The Federal Communications Commission will deliver to Congress a National Broadband Plan setting an ambitious agenda for connecting all corners of the nation while transforming the economy and society with the communications network of the future -- robust, affordable Internet.
“The National Broadband Plan is a 21st century roadmap to spur economic growth and investment, create jobs, educate our children, protect our citizens, and engage in our democracy,” said Chairman Julius Genachowski. “It’s an action plan, and action is necessary to meet the challenges of global competitiveness, and harness the power of broadband to help address so many vital national issues.”
“In every era, America must confront the challenge of connecting the nation anew,” said Blair Levin, Executive Director of the Omnibus Broadband Initiative at the FCC. “Above all else, the plan is a call to action to meet that challenge for our era. If we meet it, we will have networks, devices, and applications that create new solutions to seemingly intractable problems.”
Closing Broadband Gaps
Titled “Connecting America: The National Broadband Plan,” the Plan found that while broadband access and use have increased over the past decade, the nation must do much more to connect all individuals and the economy to broadband’s transformative benefits. Nearly 100 million Americans lack broadband at home today, and 14 million Americans do not have access to broadband even if they want it. Only 42 percent of people with disabilities use broadband at home, while as few as 5 percent of people living on Tribal lands have access. Meanwhile, the cost of digital exclusion for the student unable to access the Internet to complete a homework assignment, or for the unemployed worker who can’t search for a job online, continues to grow.
Other gaps threaten America’s global competitiveness. A looming shortage of wireless spectrum could impede U.S. innovation and leadership in popular wireless mobile broadband services. More useful applications, devices, and content are needed to create value for consumers. And the nation has failed to harness broadband’s power to transform delivery of government services, health care, education, public safety, energy conservation, economic development, and other national priorities.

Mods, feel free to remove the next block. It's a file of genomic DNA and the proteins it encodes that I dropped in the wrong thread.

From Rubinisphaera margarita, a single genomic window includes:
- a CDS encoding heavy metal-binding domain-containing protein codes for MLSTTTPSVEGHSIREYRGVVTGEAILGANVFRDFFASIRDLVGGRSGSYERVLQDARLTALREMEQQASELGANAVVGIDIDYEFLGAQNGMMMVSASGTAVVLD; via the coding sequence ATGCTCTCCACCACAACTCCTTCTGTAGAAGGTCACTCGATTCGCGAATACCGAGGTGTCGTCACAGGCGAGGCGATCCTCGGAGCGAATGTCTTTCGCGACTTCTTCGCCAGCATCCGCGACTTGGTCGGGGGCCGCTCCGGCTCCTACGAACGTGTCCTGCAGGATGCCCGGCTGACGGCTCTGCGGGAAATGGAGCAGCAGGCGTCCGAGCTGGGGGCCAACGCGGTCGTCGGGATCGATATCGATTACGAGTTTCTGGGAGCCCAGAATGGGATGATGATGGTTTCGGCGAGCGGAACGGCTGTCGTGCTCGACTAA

America’s 2020 Broadband Vision
The Plan’s call for action over the next decade includes the following goals and recommendations:
Connect 100 million households to affordable 100-megabits-per-second service, building the world's largest market of high-speed broadband users and ensuring that new jobs and businesses are created in America.
Affordable access in every American community to ultra-high-speed broadband of at least 1 gigabit per second at anchor institutions such as schools, hospitals, and military installations so that America is hosting the experiments that produce tomorrow's ideas and industries.
Ensure that the United States is leading the world in mobile innovation by making 500 megahertz of spectrum newly available for licensed and unlicensed use.
Move our adoption rates from roughly 65 percent to more than 90 percent and make sure that every child in America is digitally literate by the time he or she leaves high school.
Bring affordable broadband to rural communities, schools, libraries, and vulnerable populations by transitioning existing Universal Service Fund support from yesterday’s analog technologies to tomorrow’s digital infrastructure.
Promote competition across the broadband ecosystem by ensuring greater transparency, removing barriers to entry, and conducting market-based analysis with quality data on price, speed, and availability.
Enhance the safety of the American people by providing every first responder with access to a nationwide, wireless, interoperable public safety network.
The Plan was mandated by the American Recovery and Reinvestment Act in February 2009 and produced by an FCC task force that set new precedents for government openness, transparency, and rigor. Information for the plan was gathered in 36 public workshops, 9 field hearing, and 31 public notices that produced 75,000 pages of public comments. The debate went online with 131 blogposts that triggered 1,489 comments; 181 ideas on IdeaScale garnering 6,100 votes; 69,500 views on YouTube; and 335,000 Twitter followers. The task force augmented this voluminous record with independent research and data-gathering.
About half of the Plan’s recommendations are addressed to the FCC, while the remainder are for Congress, the Executive Branch, state and local government, working closely with the private and nonprofit sectors. The full Plan will be released to the public on Tuesday.